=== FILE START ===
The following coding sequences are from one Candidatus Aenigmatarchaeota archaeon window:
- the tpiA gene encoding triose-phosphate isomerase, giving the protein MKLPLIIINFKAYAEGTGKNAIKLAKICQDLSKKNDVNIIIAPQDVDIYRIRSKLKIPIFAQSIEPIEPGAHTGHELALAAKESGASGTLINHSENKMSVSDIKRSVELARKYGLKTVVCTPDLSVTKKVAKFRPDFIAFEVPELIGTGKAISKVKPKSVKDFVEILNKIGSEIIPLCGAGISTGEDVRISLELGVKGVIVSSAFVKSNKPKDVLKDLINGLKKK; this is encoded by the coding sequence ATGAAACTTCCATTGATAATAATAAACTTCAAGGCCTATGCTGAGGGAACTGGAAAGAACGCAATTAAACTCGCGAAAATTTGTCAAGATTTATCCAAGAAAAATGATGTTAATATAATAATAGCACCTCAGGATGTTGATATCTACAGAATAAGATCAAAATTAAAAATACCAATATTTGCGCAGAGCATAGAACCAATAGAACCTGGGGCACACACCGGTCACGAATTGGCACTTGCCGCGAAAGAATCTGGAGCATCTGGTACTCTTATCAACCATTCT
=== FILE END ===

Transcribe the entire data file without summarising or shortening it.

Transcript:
The following coding sequences are from one Candidatus Aenigmatarchaeota archaeon window:
- the tpiA gene encoding triose-phosphate isomerase, giving the protein MKLPLIIINFKAYAEGTGKNAIKLAKICQDLSKKNDVNIIIAPQDVDIYRIRSKLKIPIFAQSIEPIEPGAHTGHELALAAKESGASGTLINHSENKMSVSDIKRSVELARKYGLKTVVCTPDLSVTKKVAKFRPDFIAFEVPELIGTGKAISKVKPKSVKDFVEILNKIGSEIIPLCGAGISTGEDVRISLELGVKGVIVSSAFVKSNKPKDVLKDLINGLKKK; this is encoded by the coding sequence ATGAAACTTCCATTGATAATAATAAACTTCAAGGCCTATGCTGAGGGAACTGGAAAGAACGCAATTAAACTCGCGAAAATTTGTCAAGATTTATCCAAGAAAAATGATGTTAATATAATAATAGCACCTCAGGATGTTGATATCTACAGAATAAGATCAAAATTAAAAATACCAATATTTGCGCAGAGCATAGAACCAATAGAACCTGGGGCACACACCGGTCACGAATTGGCACTTGCCGCGAAAGAATCTGGAGCATCTGGTACTCTTATCAACCATTCT